Study: TikTok uses its algorithms to hurt teens

Have you ever stopped to think how YouTube, Facebook, or really any social media platform you use always seem to know exactly what to show? I mean, if you watch videos on YouTube about “Cats Doing Crazy Things,” or enjoy a lecture on the Constitution, once you’re done, Bingo, you have more crazy pet videos and enlightening commentaries to choose from. If someone made a video about James Madison and his cat, Which would probably be ready to watch too.

It is related to magic.

But it’s all built into the platform’s programming. It’s an algorithm. Each platform has a similar algorithmic setup that monitors every move you make and quickly calculates what you like and what you have to offer. They are all slightly different. They each rank certain elements as higher or lower priorities.

So Facebook (Meta) will put relationships and other Facebook connections at the top of the priority list and feed you your uncle Larry’s cat videos first. Twitter is more concerned with user interactions about your favorite topics or the people you follow most. etc.

Either way, it’s an amazing set of formulas all designed to keep you coming back for more or to simply keep your butt where it is as the hours fly by like seconds.

However, it is starting to become clear that some social media algorithms are much more problematic than others. TikTok, for example, an app that has more than 1 billion monthly active users, may be a lot less cool than its ever-growing user base thinks.

A new study from the Center for Countering Digital Hate (CCDH) found that TikTok’s algorithm can push suicidal content to children in just 2.6 minutes. The report also pointed out that eating disorder content was recommended to teens within “just 8 minutes.”

How did they come up with that? Well, the CCDH hired researchers to set up TikTok accounts posing as 13-year-old users (the minimum age for an account). Those “users” were then interested in body image and mental health content. To put the algorithm to the test, each researcher created two accounts as a 13-year-old: one as an average or “typical” teen and one that could be considered a “vulnerable” teen. One account was given a girl’s username. The other, a username that indicated some concern about body image and included the phrase “slimming.”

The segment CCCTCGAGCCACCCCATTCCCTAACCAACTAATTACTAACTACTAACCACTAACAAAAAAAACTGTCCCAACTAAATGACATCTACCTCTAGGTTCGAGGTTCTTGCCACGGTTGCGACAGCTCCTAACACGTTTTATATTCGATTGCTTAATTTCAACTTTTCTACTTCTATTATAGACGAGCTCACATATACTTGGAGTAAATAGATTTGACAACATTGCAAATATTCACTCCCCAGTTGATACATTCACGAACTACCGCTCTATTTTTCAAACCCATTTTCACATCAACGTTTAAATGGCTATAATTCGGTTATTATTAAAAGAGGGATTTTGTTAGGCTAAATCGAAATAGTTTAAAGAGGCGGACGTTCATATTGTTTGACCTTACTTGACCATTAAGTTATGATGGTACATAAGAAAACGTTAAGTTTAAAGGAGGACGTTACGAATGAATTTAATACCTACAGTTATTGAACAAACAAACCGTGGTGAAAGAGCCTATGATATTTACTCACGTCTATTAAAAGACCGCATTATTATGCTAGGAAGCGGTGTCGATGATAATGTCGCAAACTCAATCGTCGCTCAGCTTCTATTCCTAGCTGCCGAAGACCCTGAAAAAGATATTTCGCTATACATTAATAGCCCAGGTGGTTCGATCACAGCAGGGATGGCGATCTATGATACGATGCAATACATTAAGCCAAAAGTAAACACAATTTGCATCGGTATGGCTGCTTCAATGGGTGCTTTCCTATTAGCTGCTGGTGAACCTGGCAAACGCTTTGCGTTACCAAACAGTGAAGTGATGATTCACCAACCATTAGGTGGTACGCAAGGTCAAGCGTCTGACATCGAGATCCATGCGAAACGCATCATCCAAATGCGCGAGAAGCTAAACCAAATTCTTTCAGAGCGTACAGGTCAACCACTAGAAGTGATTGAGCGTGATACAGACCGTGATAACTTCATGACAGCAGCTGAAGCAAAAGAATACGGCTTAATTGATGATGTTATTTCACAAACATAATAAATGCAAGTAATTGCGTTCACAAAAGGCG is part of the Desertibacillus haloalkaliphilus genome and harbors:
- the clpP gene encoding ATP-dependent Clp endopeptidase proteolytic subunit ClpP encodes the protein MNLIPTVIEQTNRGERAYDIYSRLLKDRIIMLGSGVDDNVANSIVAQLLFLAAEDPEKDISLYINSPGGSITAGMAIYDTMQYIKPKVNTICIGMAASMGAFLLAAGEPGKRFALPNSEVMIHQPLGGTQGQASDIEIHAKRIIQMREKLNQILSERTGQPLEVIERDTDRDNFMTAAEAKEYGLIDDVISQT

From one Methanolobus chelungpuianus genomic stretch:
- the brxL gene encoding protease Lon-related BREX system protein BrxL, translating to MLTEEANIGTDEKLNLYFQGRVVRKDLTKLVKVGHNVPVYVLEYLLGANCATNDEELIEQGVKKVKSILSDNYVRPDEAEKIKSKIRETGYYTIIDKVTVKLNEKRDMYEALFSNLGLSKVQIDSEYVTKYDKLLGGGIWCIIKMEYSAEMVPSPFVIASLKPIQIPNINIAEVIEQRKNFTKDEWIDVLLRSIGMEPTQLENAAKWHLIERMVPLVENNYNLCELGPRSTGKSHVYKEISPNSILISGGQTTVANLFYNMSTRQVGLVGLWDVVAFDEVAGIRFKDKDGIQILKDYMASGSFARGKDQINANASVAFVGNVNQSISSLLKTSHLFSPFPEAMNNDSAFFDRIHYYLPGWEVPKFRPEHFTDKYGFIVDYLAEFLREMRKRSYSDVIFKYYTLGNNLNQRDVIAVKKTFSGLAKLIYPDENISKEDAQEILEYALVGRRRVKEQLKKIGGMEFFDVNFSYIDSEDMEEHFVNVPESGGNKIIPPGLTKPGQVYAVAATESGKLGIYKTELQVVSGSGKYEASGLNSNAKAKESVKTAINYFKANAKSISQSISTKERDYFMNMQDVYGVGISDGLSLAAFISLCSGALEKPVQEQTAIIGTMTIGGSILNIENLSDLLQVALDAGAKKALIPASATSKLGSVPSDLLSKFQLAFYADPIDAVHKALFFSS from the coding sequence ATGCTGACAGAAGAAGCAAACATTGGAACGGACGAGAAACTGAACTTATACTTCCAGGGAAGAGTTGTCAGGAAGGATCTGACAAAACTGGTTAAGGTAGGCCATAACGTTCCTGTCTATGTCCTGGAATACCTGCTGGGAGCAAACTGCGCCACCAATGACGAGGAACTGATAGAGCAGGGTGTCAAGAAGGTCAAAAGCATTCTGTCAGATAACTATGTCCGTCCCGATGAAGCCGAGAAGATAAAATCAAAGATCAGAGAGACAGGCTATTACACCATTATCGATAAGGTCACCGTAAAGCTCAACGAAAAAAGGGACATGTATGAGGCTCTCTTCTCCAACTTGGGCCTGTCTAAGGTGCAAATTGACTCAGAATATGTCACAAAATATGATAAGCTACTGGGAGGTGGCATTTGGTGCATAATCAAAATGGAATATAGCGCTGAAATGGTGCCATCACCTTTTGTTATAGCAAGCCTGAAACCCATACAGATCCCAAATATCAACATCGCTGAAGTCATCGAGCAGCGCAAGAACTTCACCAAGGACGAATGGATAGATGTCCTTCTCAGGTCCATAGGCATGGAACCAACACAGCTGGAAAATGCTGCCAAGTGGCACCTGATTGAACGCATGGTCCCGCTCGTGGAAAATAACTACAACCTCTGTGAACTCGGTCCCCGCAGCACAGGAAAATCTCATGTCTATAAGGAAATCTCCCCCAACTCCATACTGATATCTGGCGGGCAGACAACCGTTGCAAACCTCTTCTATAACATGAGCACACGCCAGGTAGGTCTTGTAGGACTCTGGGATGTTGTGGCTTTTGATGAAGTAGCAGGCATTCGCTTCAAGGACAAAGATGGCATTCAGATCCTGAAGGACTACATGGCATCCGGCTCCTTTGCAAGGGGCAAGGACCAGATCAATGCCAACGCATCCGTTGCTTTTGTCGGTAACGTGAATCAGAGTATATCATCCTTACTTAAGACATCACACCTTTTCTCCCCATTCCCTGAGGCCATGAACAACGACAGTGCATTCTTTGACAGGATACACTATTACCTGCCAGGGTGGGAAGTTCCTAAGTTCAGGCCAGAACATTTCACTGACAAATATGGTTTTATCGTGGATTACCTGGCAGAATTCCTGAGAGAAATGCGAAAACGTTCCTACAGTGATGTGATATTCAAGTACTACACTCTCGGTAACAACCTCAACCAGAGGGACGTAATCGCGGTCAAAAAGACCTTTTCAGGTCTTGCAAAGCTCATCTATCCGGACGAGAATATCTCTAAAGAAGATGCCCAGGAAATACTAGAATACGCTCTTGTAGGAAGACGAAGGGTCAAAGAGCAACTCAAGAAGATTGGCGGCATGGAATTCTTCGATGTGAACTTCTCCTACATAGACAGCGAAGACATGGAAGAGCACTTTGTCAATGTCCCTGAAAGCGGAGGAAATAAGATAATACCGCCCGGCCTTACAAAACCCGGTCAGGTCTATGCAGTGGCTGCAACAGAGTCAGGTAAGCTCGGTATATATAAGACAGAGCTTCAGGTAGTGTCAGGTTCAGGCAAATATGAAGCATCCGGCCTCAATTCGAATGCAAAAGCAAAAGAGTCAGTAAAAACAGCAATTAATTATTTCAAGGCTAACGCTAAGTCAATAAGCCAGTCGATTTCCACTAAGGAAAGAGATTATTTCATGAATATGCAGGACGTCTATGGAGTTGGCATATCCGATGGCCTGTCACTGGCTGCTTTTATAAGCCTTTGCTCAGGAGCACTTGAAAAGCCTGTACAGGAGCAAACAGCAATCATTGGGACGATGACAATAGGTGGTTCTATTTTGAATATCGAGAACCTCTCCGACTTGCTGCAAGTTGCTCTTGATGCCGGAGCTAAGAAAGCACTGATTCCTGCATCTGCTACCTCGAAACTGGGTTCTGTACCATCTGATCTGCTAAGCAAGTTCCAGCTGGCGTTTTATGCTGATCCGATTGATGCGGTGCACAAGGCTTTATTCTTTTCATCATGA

After that, all account users briefly paused and “liked” videos about body image and mental health. The TikTok algorithm then quickly sent potentially harmful videos to all users. But the researchers found that those “loseweight” accounts got three times more overall malicious content, and 12 times more self-harm and suicide videos than the standard accounts.

Let me be clear, the videos pushed were not just anti-suicide videos, but videos that promoted the idea, like a video labeled “Making Everyone Think About You.” [sic] fine, so you can try it privately”. And again, that kind of information was handed out in just a few minutes after the user logged into the app.

“TikTok is able to recognize users’ vulnerability and try to exploit it,” said Imran Ahmed, the CEO of CCDH, in a CBS news report. “It’s part of what makes TikTok’s algorithms so insidious; the app is constantly testing our kids’ psychology and adapting to keep them online.”

CCDH’s research went even further than the 2.6 minute number I quoted above, stating that their findings suggested that TikTok “pushes potentially malicious content to users every 39 seconds.”

Let that sink in for a while. That’s the kind of statistic that should give every user and teen’s guardian a little thought. And if not, maybe it’s time we all checked our own internal algorithms.

Study: TikTok uses its algorithms to hurt teens

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